We eavesdropped on Ranger Tom Castanos, educating grade-schoolers in indigenous ways. (“What did they wear? Well, go into your room, shut the door, and take off your clothes. Now you’re like them, wearing nothing.” Kids: “Eeeewww!”) Tom trains them in throwing the javelin-like atlatl to hunt for dinner. We, meanwhile, admired the turmoil of sculpture surrounding the church’s entrance: cherubs, crosses, and saints who told a story to those who couldn’t read. The rose window is highly treasured, too. Continue to the others, such as Mission San Juan Capistrano, a blinding-white facade clasping a sweet, wood-beamed chapel with gleaming gilt altar.
Pursue history along the northern slice of the River Walk at the Witte Museum, whose focus is “unapologetically South Texas history,” declared a docent as we ogled its collection of spurs, branding irons, and a climb-on saddle (selfie alert). Interactive exhibits trace “what it was like to settle South Texas” via the “voices” of a hotel maid or German miller. A pinball machine challenges you to “ride” the range, avoiding hazards ranging from hailstorms to stampeding cattle. Exhibits include a formidable longhorn and a portable jail and photos of those early Chili Queens, too.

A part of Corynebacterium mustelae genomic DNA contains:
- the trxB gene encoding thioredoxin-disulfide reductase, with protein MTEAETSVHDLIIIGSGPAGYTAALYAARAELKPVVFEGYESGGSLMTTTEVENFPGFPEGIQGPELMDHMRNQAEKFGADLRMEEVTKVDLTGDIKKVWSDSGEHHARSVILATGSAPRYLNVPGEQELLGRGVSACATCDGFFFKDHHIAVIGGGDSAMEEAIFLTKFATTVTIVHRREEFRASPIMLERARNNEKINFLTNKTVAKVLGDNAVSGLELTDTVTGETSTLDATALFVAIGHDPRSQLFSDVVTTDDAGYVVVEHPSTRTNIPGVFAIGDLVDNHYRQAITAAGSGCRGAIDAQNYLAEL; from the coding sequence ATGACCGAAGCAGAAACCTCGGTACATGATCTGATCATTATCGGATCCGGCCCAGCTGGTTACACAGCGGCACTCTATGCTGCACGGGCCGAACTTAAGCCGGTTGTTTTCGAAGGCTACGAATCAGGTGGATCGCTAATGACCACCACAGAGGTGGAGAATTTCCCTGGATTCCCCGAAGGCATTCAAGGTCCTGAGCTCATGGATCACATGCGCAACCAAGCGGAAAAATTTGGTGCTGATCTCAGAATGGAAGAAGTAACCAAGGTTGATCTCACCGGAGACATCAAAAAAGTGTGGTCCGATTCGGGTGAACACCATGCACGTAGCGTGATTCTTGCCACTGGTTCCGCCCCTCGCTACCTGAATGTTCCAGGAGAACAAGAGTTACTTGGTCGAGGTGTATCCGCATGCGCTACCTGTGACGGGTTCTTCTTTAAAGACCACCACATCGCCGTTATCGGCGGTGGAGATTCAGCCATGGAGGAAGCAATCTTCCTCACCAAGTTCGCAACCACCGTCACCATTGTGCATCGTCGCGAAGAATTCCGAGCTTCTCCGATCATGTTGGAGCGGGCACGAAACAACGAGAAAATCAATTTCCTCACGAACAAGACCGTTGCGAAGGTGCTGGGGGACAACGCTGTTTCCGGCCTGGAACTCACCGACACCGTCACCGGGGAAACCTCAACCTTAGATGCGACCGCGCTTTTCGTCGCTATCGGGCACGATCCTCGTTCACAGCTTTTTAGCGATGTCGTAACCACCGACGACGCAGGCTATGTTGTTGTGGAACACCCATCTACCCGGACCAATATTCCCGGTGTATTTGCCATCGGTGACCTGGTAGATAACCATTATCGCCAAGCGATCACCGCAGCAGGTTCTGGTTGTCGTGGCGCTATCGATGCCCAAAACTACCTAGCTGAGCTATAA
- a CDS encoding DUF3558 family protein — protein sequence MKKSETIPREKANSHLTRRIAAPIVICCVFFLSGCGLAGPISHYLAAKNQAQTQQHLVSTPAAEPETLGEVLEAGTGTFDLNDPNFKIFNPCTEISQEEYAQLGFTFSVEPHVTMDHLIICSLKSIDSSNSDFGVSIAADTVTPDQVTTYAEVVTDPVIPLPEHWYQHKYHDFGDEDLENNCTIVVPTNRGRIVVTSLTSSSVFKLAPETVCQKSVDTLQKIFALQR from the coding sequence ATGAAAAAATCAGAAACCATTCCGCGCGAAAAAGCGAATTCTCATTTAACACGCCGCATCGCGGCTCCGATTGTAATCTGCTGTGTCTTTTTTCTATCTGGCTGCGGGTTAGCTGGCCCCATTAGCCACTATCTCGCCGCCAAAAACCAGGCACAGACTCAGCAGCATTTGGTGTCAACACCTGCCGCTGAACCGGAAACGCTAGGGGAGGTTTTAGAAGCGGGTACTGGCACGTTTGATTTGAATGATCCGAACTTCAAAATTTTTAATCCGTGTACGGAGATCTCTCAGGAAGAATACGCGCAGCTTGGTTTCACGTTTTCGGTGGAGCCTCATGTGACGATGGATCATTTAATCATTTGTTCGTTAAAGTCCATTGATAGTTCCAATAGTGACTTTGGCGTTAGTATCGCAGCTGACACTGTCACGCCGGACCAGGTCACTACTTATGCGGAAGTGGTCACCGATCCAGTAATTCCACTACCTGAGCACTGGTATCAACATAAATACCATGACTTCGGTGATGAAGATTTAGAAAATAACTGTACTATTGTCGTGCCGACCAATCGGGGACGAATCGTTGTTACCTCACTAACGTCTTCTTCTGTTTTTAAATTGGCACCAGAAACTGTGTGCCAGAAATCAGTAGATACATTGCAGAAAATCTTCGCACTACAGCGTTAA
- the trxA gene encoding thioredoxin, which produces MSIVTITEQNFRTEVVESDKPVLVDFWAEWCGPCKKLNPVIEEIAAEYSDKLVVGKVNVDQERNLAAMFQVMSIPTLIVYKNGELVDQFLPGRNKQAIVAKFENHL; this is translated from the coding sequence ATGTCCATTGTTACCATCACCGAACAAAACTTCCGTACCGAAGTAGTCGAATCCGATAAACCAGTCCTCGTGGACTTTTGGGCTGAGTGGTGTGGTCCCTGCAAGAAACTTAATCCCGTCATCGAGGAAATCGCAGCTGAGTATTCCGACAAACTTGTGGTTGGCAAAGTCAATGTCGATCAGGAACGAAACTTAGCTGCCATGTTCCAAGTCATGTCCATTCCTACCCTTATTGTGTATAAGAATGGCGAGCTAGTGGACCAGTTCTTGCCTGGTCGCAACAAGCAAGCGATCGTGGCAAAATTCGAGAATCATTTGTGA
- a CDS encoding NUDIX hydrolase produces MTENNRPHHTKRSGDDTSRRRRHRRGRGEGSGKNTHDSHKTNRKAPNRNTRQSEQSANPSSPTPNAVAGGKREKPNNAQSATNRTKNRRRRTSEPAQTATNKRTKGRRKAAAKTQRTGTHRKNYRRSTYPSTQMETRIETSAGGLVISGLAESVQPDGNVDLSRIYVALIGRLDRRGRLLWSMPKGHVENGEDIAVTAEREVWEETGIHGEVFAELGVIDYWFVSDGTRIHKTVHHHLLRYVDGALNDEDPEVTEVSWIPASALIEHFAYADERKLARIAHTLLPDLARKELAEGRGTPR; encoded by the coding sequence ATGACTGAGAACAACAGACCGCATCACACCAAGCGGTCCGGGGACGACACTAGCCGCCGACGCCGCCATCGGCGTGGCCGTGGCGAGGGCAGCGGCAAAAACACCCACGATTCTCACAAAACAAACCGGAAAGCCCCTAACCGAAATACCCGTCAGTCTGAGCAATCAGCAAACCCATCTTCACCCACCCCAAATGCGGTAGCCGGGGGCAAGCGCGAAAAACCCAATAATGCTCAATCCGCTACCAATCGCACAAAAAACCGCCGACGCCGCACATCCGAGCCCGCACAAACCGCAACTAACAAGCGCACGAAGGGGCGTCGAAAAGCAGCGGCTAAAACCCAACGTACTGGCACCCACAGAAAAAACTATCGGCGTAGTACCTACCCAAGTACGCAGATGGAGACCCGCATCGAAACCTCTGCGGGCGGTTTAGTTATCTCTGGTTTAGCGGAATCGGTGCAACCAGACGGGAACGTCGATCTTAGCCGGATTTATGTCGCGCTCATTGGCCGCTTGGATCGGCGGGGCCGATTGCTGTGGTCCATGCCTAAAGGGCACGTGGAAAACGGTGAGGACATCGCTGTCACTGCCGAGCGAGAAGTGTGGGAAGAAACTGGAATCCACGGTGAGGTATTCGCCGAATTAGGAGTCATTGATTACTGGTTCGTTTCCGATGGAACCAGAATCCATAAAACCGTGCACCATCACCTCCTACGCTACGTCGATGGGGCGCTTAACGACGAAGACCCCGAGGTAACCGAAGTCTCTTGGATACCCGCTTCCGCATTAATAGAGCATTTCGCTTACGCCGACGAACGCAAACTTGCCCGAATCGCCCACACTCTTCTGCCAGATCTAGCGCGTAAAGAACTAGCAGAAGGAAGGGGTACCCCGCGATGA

The San Antonio Museum of Art, also on the River Walk, captures beauty worldwide, from Egyptian mummies, Indian Buddhas, and Roman emperors to contemporary paintings. But the don’t-miss highlight is the Nelson Rockefeller collection of Latin American art this patron rescued and donated: mesmerizing works from the Mayans of 800 B.C. to a 1996 Brazilian print titled “St. Peter Receiving a Prostitute into Heaven.” Works range from Diego Rivera’s paintings to a life-size cement bull.